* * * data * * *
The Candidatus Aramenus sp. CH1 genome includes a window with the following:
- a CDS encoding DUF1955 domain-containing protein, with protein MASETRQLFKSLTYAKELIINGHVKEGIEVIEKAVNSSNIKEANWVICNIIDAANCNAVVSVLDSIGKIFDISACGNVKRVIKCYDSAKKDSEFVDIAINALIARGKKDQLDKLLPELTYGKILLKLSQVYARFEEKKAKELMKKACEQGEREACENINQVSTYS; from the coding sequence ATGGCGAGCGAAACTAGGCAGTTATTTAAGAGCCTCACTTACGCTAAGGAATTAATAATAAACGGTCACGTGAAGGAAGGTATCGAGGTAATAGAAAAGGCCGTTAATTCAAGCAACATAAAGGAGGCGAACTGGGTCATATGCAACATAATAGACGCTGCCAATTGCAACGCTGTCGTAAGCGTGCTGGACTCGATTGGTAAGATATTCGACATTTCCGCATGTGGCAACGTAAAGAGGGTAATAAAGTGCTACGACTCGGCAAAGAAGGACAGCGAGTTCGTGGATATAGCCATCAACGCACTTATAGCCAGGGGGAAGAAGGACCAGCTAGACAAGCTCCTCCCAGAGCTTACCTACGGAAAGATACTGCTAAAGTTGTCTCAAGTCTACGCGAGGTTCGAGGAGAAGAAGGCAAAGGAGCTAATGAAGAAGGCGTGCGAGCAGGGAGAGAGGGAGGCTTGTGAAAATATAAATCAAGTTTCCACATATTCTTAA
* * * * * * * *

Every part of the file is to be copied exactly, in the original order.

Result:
The Candidatus Aramenus sp. CH1 genome includes a window with the following:
- a CDS encoding DUF1955 domain-containing protein, with protein MASETRQLFKSLTYAKELIINGHVKEGIEVIEKAVNSSNIKEANWVICNIIDAANCNAVVSVLDSIGKIFDISACGNVKRVIKCYDSAKKDSEFVDIAINALIARGKKDQLDKLLPELTYGKILLKLSQVYARFEEKKAKELMKKACEQGEREACENINQVSTYS; from the coding sequence ATGGCGAGCGAAACTAGGCAGTTATTTAAGAGCCTCACTTACGCTAAGGAATTAATAATAAACGGTCACGTGAAGGAAGGTATCGAGGTAATAGAAAAGGCCGTTAATTCAAGCAACATAAAGGAGGCGAACTGGGTCATATGCAACATAATAGACGCTGCCAATTGCAACGCTGTCGTAAGCGTGCTGGACTCGATTGGTAAGATATTCGACATTTCCGCATGTGGCAACGTAAAGAGGGTAATAAAGTGCTACGACTCGGCAAAGAAGGACAGCGAGTTCGTGGATATAGCCATCAACGCACTTATAGCCAGGGGGAAGAAGGACCAGCTAGACAAGCTCCTCCCAGAGCTTACCTACGGAAAGATACTGCTAAAGTTGTCTCAAGTCTACGCGAGGTTCGAGGAGAAGAAGGCAAAGGAGCTAATGAAGAAGGCGTGCGAGCAGGGAGAGAGGGAGGCTTGTGAAAATATAAATCAAGTTTCCACATATTCTTAA